/C O R R E C T I O N from source -- Imperial Tobacco Canada/

Please note that the press release c8876 transmitted at 16:56e today has been updated. Revised copy follows:

Letter to the Editor from Imperial Tobacco Canada - "World No Tobacco Day"

MONTREAL, May 30, 2011 /CNW Telbec/ - FOR YOUR CONSIDERATION AS AN OP-ED

By John Clayton
Vice-President, Corporate and Regulatory Affairs
Imperial Tobacco Canada

"World No Tobacco Day" is celebrated every year on May 31.  No doubt, politicians across the country will once again this year join anti-tobacco activists under the campaign banner of a Tobacco Free World.  After all, isn't beating up on Big Tobacco and Canadian smokers always viewed as an easy political win?

But when the photo-ops finish this week, Imperial Tobacco Canada, the nation's largest legal tobacco company, has a more difficult question to ask our nation's policy makers:  do you have a clear and comprehensive tobacco control strategy that recognizes the dual realities of Canada's legal and illegal tobacco markets, and also considers the potential unintended consequences of failed "good" policies given the emergence of a thriving black market?

Those of us who work in the legal tobacco industry do not see such a strategy. In fact, here's what we do see:

+ We see provincial governments, with inexplicable disregard for basic market principles, pushing tobacco taxes well past the tipping point, and creating attractive black market conditions for low-priced, untaxed illegal "baggies" of 200 cigarettes that often sell for as little as one-tenth the price of 200 legal cigarettes.

+ We see scaremongering anti-tobacco lobbyists warning of the dangers of Big Tobacco's covert marketing activities even though display and promotional bans have been in place for almost 10 years in some provinces.  (Please seriously ask yourself, when was the last time you actually saw a legal tobacco product openly displayed in a retail store?)

+ We see local health units sending dressed-up teenage 'mystery shoppers' to test and entrap clerks in law-abiding neighborhood convenient stores, while turning a blind eye to the hundreds of smoke-shacks, where promotions like 'free hockey tickets' are advertised openly to consumers.

+ We see the federal government stubbornly spending six years and millions of taxpayer dollars on developing an outmoded and impractical excise stamp system designed to differentiate legal from illegal products, when everyone knows that the illegal products, being sold in transparent "baggies", are easily identifiable.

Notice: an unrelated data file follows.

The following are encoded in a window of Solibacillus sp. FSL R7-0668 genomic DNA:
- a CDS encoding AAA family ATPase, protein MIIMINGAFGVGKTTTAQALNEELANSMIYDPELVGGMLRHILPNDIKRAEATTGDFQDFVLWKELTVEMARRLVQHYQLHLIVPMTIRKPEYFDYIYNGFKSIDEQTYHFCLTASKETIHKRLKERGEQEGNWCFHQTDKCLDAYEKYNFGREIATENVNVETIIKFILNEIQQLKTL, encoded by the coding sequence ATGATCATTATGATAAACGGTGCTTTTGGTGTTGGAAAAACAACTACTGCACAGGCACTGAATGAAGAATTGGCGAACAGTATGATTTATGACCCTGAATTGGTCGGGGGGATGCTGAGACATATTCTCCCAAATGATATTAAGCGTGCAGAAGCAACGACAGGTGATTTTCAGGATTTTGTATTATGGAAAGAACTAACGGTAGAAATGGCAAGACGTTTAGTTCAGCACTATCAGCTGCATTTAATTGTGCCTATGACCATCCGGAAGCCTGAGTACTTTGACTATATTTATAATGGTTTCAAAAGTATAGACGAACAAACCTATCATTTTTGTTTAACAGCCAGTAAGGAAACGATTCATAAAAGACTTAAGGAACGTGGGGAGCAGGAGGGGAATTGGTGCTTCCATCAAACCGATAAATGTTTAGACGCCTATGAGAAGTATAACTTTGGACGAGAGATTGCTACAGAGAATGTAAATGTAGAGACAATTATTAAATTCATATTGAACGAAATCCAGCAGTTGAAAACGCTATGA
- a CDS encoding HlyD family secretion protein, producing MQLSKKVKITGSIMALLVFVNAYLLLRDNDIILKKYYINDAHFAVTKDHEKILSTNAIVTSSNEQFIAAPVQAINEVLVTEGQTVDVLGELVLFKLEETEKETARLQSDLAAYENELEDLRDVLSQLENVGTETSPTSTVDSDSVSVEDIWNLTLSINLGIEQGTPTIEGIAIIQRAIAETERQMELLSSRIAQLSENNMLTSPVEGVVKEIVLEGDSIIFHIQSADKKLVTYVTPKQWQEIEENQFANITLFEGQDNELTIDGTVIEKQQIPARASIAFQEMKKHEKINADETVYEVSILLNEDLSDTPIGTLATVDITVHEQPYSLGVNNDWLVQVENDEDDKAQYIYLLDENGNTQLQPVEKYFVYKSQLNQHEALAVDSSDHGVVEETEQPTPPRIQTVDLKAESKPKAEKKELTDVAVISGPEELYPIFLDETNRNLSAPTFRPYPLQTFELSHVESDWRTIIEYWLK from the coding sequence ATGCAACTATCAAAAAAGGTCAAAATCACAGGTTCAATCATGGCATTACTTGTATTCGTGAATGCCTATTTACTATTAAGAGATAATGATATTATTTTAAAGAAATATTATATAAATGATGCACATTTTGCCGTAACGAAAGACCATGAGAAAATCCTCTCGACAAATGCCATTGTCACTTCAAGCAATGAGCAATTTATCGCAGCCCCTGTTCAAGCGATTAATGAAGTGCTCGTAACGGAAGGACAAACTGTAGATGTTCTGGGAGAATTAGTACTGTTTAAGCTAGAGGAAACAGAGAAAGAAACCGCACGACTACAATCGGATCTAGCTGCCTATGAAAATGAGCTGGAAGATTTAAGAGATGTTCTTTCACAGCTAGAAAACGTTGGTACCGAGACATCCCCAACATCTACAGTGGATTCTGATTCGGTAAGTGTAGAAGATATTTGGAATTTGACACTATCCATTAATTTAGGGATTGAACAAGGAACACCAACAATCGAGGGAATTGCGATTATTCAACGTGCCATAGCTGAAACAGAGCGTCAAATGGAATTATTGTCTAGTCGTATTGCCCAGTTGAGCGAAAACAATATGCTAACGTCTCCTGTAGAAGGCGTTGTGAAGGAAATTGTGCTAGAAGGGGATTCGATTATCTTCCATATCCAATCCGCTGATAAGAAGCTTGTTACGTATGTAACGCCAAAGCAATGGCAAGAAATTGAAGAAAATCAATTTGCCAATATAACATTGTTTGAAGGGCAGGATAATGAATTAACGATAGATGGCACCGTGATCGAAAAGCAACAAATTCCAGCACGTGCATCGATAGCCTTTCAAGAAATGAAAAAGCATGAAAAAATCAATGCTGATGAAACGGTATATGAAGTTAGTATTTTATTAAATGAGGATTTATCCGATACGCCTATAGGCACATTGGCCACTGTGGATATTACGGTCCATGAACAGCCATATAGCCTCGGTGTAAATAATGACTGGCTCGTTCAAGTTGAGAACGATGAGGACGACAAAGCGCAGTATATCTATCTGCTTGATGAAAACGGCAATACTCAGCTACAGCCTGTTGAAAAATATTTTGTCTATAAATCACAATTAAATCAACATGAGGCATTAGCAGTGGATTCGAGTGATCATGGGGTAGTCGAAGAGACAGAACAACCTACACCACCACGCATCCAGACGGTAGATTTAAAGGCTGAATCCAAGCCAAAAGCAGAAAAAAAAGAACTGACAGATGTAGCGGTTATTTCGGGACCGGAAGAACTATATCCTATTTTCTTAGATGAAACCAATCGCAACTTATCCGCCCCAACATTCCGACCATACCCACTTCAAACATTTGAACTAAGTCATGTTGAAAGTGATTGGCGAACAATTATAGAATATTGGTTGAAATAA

+ We see Health Canada proposing new regulations to increase the size of the graphic health warning from 50% to 75% on legal cigarette packs, when the ubiquitous illegal products, which make up nearly half of all cigarettes in some markets, carry no health warning at all.

+ We see law enforcement seizing thousands of illegal cigarettes every week while conceding that billions more are trafficked off First Nations reserves throughout the country by more than 175 organized crime groups, with shipments frequently finding their way into the hands of children

We know that many readers will not agree with our views on this situation. Some will likely accuse us of trying to deflect attention from our own troubles.  Others may even suggest that government needs to address BOTH the legal and illegal markets.  Fair enough.  But does anyone truly believe that the nation's policy makers have meaningful solutions to the new tobacco reality of today?  Does anyone believe that governments have the political will to address publicly the source of the problem: the more than 50 illegal factories and over 300 smoke-shacks on First Nations land?   Unfortunately, we remain doubtful and without action these numbers will only increase in future years.

Politicians see tobacco as an easy win. We ask them to open their eyes and see that the real tobacco problem in Canada is not the regulated and enforced legal industry, where already over 200 laws and regulations exist, but rather the unregulated and growing illegal black market.  Times have changed and tobacco control must change too.   If not, government may succeed in handing over the tobacco trade to the underground and criminal market - a free-for-all market that is unregulated, unenforced and untaxed.

SOURCE IMPERIAL TOBACCO CANADA

For further information:

Éric Gagnon
Manager, External Affairs
514-932-6161 extension 2113

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IMPERIAL TOBACCO CANADA

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